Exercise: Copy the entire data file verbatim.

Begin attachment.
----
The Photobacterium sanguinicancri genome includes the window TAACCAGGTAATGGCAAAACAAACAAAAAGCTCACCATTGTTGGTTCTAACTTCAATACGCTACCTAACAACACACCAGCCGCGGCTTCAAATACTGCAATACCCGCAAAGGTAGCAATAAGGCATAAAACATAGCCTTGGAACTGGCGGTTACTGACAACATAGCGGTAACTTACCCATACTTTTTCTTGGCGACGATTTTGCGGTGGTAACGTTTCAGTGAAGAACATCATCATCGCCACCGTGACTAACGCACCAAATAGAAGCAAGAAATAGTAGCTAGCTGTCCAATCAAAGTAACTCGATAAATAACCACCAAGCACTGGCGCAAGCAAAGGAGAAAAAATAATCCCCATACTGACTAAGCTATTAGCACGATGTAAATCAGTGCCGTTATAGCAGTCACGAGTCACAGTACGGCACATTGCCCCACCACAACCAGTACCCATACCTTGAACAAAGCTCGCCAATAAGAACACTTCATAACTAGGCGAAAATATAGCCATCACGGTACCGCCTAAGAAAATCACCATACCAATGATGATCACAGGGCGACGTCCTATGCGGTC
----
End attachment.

The Photobacterium sanguinicancri genome includes the window TAACCAGGTAATGGCAAAACAAACAAAAAGCTCACCATTGTTGGTTCTAACTTCAATACGCTACCTAACAACACACCAGCCGCGGCTTCAAATACTGCAATACCCGCAAAGGTAGCAATAAGGCATAAAACATAGCCTTGGAACTGGCGGTTACTGACAACATAGCGGTAACTTACCCATACTTTTTCTTGGCGACGATTTTGCGGTGGTAACGTTTCAGTGAAGAACATCATCATCGCCACCGTGACTAACGCACCAAATAGAAGCAAGAAATAGTAGCTAGCTGTCCAATCAAAGTAACTCGATAAATAACCACCAAGCACTGGCGCAAGCAAAGGAGAAAAAATAATCCCCATACTGACTAAGCTATTAGCACGATGTAAATCAGTGCCGTTATAGCAGTCACGAGTCACAGTACGGCACATTGCCCCACCACAACCAGTACCCATACCTTGAACAAAGCTCGCCAATAAGAACACTTCATAACTAGGCGAAAATATAGCCATCACGGTACCGCCTAAGAAAATCACCATACCAATGATGATCACAGGGCGACGTCCTATGCGGTC